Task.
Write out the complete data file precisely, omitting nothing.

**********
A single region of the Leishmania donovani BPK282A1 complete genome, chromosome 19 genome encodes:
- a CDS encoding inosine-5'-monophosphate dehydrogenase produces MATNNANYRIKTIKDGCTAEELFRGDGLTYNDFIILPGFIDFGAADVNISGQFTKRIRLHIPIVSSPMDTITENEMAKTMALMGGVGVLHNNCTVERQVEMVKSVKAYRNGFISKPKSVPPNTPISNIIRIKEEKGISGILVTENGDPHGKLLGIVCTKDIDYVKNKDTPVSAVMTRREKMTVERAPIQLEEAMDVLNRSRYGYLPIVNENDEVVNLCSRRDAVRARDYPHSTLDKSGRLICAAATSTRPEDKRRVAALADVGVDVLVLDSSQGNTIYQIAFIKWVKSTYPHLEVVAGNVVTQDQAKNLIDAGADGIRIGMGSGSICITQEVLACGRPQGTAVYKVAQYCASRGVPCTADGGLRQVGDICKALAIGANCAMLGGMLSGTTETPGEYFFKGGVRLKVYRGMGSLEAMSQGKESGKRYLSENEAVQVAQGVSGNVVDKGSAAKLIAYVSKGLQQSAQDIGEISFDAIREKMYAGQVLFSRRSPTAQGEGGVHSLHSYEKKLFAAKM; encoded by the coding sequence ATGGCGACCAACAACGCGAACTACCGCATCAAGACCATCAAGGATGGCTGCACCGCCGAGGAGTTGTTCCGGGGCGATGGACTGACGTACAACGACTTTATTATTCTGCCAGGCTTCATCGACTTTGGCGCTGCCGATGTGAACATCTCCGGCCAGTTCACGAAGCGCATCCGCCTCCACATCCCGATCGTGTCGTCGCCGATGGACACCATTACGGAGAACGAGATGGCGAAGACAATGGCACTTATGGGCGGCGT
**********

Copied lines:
A single region of the Leishmania donovani BPK282A1 complete genome, chromosome 19 genome encodes:
- a CDS encoding inosine-5'-monophosphate dehydrogenase produces MATNNANYRIKTIKDGCTAEELFRGDGLTYNDFIILPGFIDFGAADVNISGQFTKRIRLHIPIVSSPMDTITENEMAKTMALMGGVGVLHNNCTVERQVEMVKSVKAYRNGFISKPKSVPPNTPISNIIRIKEEKGISGILVTENGDPHGKLLGIVCTKDIDYVKNKDTPVSAVMTRREKMTVERAPIQLEEAMDVLNRSRYGYLPIVNENDEVVNLCSRRDAVRARDYPHSTLDKSGRLICAAATSTRPEDKRRVAALADVGVDVLVLDSSQGNTIYQIAFIKWVKSTYPHLEVVAGNVVTQDQAKNLIDAGADGIRIGMGSGSICITQEVLACGRPQGTAVYKVAQYCASRGVPCTADGGLRQVGDICKALAIGANCAMLGGMLSGTTETPGEYFFKGGVRLKVYRGMGSLEAMSQGKESGKRYLSENEAVQVAQGVSGNVVDKGSAAKLIAYVSKGLQQSAQDIGEISFDAIREKMYAGQVLFSRRSPTAQGEGGVHSLHSYEKKLFAAKM; encoded by the coding sequence ATGGCGACCAACAACGCGAACTACCGCATCAAGACCATCAAGGATGGCTGCACCGCCGAGGAGTTGTTCCGGGGCGATGGACTGACGTACAACGACTTTATTATTCTGCCAGGCTTCATCGACTTTGGCGCTGCCGATGTGAACATCTCCGGCCAGTTCACGAAGCGCATCCGCCTCCACATCCCGATCGTGTCGTCGCCGATGGACACCATTACGGAGAACGAGATGGCGAAGACAATGGCACTTATGGGCGGCGT